Country NSW will play a leading role in the continued roll out of Australian cricket’s new junior formats for children in the under-10-to-13 age groups after the state’s NSW Country Cricket Committee voted unanimously to implement them in this summer’s representative calendar.

It is recommended that the Stage 2 Representative (Junior) Formats will be applied to Inter-council matches within Zones, an important pathway for country players to develop their skills.

According to Bruce Whitehouse, the manager for NSW Country Cricket Programs, these players will vie for selection - when they’re old enough - in their Zone teams to compete in the prestigious under-14 Kookaburra Cup and under-16 Bradman Cup; competitions which provided the likes of internationals Phillip Hughes, Josh Hazlewood, Nathan Lyon and 2017-18 Steve Waugh Medallist Daniel Hughes with their stepping stones.

The new Junior Formats allow boys and girls in the under-10-to-13s to play on grounds with shorter boundaries, smaller pitches and they also ensure each player is given the opportunity to bat and bowl.

While representative matches have 11 players on a team, community club teams have either seven or nine players depending on the age group.

The formats have already been adopted by 85 percent of all Junior Cricket Associations throughout NSW and have been praised for energizing the game because the matches are crammed with non-stop action.

The Stage 2 Representative Formats were trialled with great success across Australia last summer in Bunbury, the SACA Country Championships, Cricket Albury Wodonga’s Country Week and trial games in Queensland.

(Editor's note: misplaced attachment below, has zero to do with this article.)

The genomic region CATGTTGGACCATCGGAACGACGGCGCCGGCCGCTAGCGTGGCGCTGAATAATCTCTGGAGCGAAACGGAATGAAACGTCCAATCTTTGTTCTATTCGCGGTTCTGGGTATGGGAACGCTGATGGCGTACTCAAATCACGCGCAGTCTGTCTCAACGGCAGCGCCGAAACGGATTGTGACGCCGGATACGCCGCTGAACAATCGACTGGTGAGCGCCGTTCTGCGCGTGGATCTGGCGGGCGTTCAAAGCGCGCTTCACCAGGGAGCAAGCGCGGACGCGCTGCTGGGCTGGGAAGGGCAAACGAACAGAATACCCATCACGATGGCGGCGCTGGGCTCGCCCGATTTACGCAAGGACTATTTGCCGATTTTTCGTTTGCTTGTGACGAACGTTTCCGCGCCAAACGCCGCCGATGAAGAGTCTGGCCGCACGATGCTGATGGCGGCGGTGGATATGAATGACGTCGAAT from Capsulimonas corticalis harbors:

Mr Whitehouse said the data Cricket Australia had compiled detailing the benefits derived from the new Junior Formats compelled the committee to embrace them.

“It’s a no-brainer,” he said. “The question that needs to be asked is why did it take so long to do this?

“Other sports have modified their games to cater for the physical capabilities of young children. The success of the new Junior Formats across Australia has been tremendous, and it also meant the NSW Country Cricket Committee of management realised it was the way to go.

“It’s important to adapt and suit the needs of all children. Thanks to the new Junior Formats we have a game that ensures more runs are scored, more wickets are taken, there’s more fielding, and, just as importantly, children have a great time playing it.”

Mr Whitehouse’s enthusiasm for the new Junior Formats was shared by Narromine’s Glenn McGrath, who is noted in the record books as Test cricket’s most successful fast bowler.

McGrath, who captured 563 Test wickets, described the decision to shorten the pitch to 16m for under 10/11 players and 18m for under 12/13s as one that provides children with the opportunity to learn to bowl properly.

“It’s a great change and it should probably have happened a long time ago because 22-yards is a long way for little tackers to bowl,” he said. “They need to lob the ball to get it down the other end.


“I think the changes are a matter of common sense, and they should also allow for some kids to develop their style from a young age.”


McGrath said the obvious benefit of shortening the pitch would be a reduction in the number of wides and sundries that plagued many of the early-aged matches his son played in.


“James was OK because he had control of the ball,” said McGrath. “However, when the ball is rolling and hitting the side of the pitch you could see it would get frustrating (for the batter and bowler) and you just knew there’d be those kids who’d think ‘why bother’ because when wides and no balls are being constantly bowled it’s not inspiring.”


As a young cricketer who was made to field well away from the action because his captain thought he lacked any talent, McGrath welcomed that the new Junior Formats ensure every child gets the chance to bat, bowl and to get their hands on the ball in the field.


“That’s what it’s about, participation and getting a go,” said McGrath. “If a kid is turning up to play cricket of a weekend and they’re not getting a bat or a bowl, they’re going to ask what’s the point in being there? I think the key is to give the kids at that age a go and to keep it enjoyable for them.”



  • Time: 120 or 240 mins
  • Overs per team: T20 or max 40
  • Pitch Length: 18m
  • No. of Players: 11
  • Fielding Restrictions imposed to encourage positive stroke play Boundary Maximum: 50m
  • Ball Size: 142g



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